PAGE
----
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When I was a kid, we had a family camera. It was really my mother's and she was the only one allowed to load film into it, which as I recall had to be done in a dark room and involved a tricky threading of the end of the film onto a spool.
To take a photograph, you held the camera at waist height and tried to see the subject in the tiny little viewfinder in the top of the camera.
If the subject was a person, you warned them not to move so that the picture wasn't blurred and then you moved a little lever that released the shutter. Following that, you wound a knob that advanced the film until a number clicked into place. If you didn't remember to do that, your next photo would be double-exposed (two photos exposed onto the one frame - never a good look).
I think you could take 8 photographs. Then you would rewind the film using the same little knob and send it off to be processed. That took about a week.
When I was 15, by using my savings from pocket money and odd jobs, along with a cash birthday present, I was able to purchase my very own camera.
It was a Kodak Retinette 1A. I wish I still had it.
I loved that camera.
It had an eye-level viewfinder that actually allowed you to see the subject clearly. It was still a separate lens from the shooting lens, of course, so you couldn't see if the subject was in or out of focus and it showed two rectangles, the inner one to allow for parallax error as the subject got closer to the lens.
Focus was manual. You estimated the distance to the subject and dialled the focus ring to that distance. Two markers that moved as the aperture was varied showed the depth of field. Aperture was manual and the range was 3.5 to 22. Shutter speed selection was also manual and ranged from 1/30th of a second to the almost unbelievable 1/250th of a second.
I'm forever grateful for what that camera taught me. An understanding of what all that terminology physically meant.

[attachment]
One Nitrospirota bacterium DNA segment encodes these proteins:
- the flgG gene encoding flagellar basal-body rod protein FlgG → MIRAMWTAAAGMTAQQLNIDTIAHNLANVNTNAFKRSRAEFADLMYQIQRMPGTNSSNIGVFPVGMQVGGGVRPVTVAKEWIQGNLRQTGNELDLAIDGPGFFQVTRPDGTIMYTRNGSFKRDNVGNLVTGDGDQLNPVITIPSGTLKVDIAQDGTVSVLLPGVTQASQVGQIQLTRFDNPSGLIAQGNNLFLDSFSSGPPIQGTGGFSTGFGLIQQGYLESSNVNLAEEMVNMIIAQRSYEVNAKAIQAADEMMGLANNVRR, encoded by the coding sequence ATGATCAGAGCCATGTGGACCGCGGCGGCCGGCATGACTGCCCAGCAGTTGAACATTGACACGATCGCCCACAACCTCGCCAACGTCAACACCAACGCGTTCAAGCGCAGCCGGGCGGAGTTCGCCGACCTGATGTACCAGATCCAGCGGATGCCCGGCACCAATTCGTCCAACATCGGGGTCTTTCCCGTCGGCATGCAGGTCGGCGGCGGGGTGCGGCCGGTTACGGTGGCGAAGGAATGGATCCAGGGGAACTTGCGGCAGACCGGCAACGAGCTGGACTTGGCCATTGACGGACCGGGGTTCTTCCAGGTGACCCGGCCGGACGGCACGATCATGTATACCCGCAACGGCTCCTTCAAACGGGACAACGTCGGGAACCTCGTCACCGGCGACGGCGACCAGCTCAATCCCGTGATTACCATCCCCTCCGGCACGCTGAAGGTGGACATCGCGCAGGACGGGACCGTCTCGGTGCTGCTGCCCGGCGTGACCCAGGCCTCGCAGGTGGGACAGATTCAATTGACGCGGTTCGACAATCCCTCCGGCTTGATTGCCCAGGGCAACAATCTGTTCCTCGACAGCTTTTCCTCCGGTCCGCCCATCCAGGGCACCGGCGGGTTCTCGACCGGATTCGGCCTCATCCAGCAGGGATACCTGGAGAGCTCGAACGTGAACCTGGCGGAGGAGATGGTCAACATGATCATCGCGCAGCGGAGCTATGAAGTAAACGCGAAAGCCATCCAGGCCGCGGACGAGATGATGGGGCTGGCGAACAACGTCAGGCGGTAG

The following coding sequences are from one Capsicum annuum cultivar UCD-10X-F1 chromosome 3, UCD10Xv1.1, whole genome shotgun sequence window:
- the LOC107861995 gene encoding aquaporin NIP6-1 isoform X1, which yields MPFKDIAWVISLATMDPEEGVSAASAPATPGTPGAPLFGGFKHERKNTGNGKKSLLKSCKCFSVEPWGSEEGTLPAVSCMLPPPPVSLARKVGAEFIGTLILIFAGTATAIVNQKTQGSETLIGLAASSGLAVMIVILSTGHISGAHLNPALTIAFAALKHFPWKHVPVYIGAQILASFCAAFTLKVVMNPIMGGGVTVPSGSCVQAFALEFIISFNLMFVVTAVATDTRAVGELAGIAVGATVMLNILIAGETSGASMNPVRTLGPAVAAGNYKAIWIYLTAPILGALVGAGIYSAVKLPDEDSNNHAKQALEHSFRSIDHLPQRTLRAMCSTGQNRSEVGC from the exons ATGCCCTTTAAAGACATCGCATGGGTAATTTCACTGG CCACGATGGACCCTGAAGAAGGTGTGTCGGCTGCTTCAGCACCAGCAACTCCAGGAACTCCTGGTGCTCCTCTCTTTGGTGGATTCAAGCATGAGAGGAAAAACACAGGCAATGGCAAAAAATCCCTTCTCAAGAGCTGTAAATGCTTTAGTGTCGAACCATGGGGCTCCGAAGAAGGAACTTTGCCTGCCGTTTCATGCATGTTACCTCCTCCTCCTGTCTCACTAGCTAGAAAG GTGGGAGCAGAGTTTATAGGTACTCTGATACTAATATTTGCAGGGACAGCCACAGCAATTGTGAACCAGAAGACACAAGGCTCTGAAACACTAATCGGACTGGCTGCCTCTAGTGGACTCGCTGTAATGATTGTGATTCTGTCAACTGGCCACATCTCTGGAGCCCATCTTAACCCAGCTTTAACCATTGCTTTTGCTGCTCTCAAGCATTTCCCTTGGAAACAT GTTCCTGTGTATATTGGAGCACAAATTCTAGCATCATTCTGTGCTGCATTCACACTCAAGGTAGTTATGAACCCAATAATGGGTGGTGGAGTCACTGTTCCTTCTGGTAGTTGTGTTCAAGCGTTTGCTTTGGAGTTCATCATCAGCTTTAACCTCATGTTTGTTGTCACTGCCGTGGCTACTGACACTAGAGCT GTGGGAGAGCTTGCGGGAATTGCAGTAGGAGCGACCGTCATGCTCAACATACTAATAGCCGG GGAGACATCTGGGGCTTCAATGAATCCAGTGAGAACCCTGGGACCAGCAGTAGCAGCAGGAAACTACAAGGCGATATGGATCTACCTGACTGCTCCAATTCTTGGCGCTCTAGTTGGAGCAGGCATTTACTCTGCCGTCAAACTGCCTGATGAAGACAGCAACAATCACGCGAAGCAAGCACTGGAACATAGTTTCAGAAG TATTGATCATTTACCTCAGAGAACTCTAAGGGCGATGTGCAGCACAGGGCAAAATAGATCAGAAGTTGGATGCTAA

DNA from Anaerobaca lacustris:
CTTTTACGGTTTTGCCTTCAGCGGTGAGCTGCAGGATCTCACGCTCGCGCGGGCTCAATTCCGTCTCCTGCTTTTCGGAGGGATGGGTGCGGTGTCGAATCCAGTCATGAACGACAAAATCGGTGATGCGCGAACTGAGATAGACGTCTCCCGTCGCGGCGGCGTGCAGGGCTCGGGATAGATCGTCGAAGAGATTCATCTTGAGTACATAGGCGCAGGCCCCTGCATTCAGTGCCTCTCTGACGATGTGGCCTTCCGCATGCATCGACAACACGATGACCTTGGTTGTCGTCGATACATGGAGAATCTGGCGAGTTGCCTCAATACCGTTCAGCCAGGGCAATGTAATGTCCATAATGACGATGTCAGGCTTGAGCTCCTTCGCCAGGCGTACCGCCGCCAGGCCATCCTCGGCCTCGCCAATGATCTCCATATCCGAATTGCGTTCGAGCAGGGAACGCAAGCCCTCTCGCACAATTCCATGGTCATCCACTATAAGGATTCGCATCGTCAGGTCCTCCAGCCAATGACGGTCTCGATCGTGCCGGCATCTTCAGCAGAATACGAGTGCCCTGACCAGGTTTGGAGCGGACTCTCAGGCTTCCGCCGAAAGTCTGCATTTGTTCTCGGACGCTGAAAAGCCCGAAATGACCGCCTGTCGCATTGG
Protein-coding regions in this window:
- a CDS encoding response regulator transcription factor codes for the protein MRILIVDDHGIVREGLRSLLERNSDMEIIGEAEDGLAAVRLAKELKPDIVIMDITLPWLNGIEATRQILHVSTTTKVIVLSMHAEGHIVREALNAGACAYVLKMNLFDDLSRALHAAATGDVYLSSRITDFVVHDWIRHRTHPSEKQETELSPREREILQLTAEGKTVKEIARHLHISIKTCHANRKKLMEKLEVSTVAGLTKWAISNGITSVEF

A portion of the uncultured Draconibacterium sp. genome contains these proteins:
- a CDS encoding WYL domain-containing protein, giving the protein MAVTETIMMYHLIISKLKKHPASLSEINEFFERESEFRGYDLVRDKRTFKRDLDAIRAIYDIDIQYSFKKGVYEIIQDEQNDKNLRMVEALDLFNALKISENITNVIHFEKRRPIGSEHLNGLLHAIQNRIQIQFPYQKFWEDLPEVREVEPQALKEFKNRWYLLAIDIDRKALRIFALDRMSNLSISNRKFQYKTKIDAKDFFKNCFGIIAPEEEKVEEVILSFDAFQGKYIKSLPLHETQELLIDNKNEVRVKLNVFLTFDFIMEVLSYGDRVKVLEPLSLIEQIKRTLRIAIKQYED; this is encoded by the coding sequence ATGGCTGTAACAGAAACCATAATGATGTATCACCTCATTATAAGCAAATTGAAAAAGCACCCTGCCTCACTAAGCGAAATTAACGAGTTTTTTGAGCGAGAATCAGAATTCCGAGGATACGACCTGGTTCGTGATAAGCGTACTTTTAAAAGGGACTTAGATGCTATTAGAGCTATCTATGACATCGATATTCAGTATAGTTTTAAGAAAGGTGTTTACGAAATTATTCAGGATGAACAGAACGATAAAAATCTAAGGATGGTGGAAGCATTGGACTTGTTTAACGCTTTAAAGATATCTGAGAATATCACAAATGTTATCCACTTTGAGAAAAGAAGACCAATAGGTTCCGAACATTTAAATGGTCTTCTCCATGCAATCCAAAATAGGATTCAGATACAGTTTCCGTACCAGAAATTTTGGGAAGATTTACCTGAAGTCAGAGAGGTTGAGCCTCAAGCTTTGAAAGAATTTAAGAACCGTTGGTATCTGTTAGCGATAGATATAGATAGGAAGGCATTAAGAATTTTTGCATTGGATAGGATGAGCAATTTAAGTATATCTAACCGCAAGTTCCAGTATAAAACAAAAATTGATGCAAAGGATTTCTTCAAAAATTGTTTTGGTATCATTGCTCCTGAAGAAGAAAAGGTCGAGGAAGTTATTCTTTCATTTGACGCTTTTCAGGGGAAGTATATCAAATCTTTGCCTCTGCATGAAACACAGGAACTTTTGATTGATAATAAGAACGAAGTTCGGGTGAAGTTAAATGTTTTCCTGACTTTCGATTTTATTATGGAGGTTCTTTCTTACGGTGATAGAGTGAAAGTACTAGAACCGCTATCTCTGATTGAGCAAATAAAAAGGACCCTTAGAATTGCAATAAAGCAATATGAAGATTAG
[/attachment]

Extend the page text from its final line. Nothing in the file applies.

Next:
I was so excited when I discovered there was a setting where you could lock shutter speed and aperture together, so that you could vary one and the other adjusted accordingly, so that you were letting in the same amount of light.
And speaking of light, you either took an educated guess or invested in a separate light meter.
Exciting too was the fact that you could take 36 photos before having to get the film processed and that you could get color! Positives (slides) only but they looked great on a slide projector.
From that humble start grew a love of photography that has led me through many camera upgrades and taking photographs all over the world.
One of the most significant was my first DSLR.
It was a Nikon D200. I bought it with an 18 -200 mm zoom lens and subsequently added a 10 - 24 mm wide angle lens and a high-quality fixed 35 mm lens, all connected to the auto focus system.
I still have it and still use it, though it really is time for an upgrade. I'm looking at either a Nikon D750 or a Canon EOS 7D. Both look to be great cameras and I'll eventually review them, along with other cameras and accessories, in future articles.